Gutters are an essential part of your roof’s drainage system. They collect the water that falls onto the roof, direct it to the downspout, and away from your home. Functioning gutters will keep problems like leaks, roof damage, flooded basements, etc, at bay. However, gutters are often open and tend to collect debris. This debris can accumulate over time and start to block the system. That’s when problems start to occur. Clogged gutters won’t drain water effectively and that can be especially problematic during the winter. More often than not, clogged gutters lead to ice dams.
What Are Ice Dams?
If you live in an area with snow-filled winters, you probably know what ice dams are. As their name suggests, they’re a dam of ice that forms on the edge of a sloping roof. The most obvious indication of an ice dam is the icicles that form on the edges. It’s easy to understand how they are formed. It takes a combination of snow, heat, and cold to create them.
When you allow the snow to build up on the roof, there’s always a chance of an ice dam. The snow offers a slightly insulating effect, which causes the bottommost layer of snow on the roof to melt. The snow can also melt if you don’t have proper insulation in your attic. When the snow melts, it turns into water and flows down the roof towards the gutters. However, if it’s exposed to cold temperatures, the water can freeze and turn into ice.
This ice will gradually build up, forming a dam over the edge and the gutters. This dam won’t allow the melted water to flow off the roof. That means you’ll have a small pool of water accumulating on your roof. That can lead to leakages, wet insulation, water damage on ceilings and walls, mold, water damage on the soffits and siding, and damage to the roof and shingles.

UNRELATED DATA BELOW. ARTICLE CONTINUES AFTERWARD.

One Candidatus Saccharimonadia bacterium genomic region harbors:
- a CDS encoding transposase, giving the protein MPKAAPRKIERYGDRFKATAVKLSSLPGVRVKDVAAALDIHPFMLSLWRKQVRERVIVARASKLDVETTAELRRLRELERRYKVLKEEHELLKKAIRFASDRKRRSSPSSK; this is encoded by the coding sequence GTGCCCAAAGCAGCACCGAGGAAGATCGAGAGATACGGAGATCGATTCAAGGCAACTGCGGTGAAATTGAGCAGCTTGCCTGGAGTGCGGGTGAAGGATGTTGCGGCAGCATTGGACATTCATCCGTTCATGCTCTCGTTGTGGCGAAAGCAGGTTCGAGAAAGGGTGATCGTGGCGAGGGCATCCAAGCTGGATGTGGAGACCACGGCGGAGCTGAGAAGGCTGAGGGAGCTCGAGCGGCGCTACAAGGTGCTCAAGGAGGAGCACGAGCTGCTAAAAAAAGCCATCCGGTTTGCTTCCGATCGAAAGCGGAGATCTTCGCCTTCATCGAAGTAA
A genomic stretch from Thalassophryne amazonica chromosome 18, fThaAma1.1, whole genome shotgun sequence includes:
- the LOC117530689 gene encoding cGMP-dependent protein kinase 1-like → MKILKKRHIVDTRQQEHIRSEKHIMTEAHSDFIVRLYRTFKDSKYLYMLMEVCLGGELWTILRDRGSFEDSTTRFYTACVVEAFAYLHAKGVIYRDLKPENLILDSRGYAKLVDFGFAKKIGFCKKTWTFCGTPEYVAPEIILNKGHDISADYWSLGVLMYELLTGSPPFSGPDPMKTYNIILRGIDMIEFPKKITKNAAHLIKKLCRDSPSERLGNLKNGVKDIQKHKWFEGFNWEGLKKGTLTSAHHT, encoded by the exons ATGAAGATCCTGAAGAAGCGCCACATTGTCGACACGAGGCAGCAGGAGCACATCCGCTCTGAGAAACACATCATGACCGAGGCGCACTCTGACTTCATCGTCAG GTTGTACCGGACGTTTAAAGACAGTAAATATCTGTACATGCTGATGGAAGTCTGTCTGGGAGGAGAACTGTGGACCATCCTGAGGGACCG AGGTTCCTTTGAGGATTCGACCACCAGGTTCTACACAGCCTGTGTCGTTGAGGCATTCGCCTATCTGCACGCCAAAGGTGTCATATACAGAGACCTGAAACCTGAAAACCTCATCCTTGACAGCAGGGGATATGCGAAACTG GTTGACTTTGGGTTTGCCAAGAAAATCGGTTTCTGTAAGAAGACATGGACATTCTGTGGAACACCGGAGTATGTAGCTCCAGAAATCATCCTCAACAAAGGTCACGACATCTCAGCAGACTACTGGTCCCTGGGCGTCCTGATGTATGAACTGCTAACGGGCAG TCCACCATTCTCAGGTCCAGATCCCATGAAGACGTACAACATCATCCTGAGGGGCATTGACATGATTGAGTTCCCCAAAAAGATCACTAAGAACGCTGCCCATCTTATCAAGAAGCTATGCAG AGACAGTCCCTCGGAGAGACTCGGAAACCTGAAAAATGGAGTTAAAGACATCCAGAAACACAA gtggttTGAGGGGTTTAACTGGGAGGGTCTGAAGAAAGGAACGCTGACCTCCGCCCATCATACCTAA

What Role Does the Gutter Play?
As we mentioned in the introduction, a gutter is an essential part of the roof’s drainage system. During the winter, when the snow melts, the resultant water flows down the slope of the roof, into the gutters, and away from your home. There is just no opportunity for the water to form into ice again and lead to ice dams.
If your roof is properly insulated and the gutters are unclogged and clean, the water from the roof will be efficiently drained away. However, if the gutters are clogged with debris, the water wouldn’t drain easily. That means it would be exposed to colder temperatures for a longer period of time. That would lead to ice dams.
How Do Ice Dams Damage the Roof?
Ice dams can cause a lot of visible damage. You can see the leaks and the icicles, notice the water damage, and feel the damage in the insulation. The ice dams do cause unseen damage to the roof as well. The process of ice formation itself is damaging. When ice is formed on the shingles, it will lift the seal placed on them, leaving them vulnerable to the elements. They would considerably shorten the life of the shingles and your roof. After the ice dam is formed, the damage is already done and it’s not just cosmetic.
Removing the ice dam will add to the damage, sometimes even cause the shingles to crack. After the ice dams are removed, if the roof isn’t sealed again, the shingles will lose increasing amounts of granules and become weak over time.
The freeze-thaw effect of water is particularly problematic. As a liquid, water can get into even the tiniest of cracks. When the temperature drops, water will freeze and expand, widening the crack. The longer this is ignored, the more extensive the damage can be.
How to Avoid This
One of the best ways to avoid ice dams is to ensure that the insulation in the attic is efficient and the gutters are clean. You should also regularly rake the snow off the roof to ensure that there is no way for the water to become trapped under it. If you do this, you won’t have to deal with ice dams and the damage they can cause.
While regularly cleaning the gutters can help, you can also install gutter protection or guards. That would slow down the accumulation of debris and keep the gutters clear.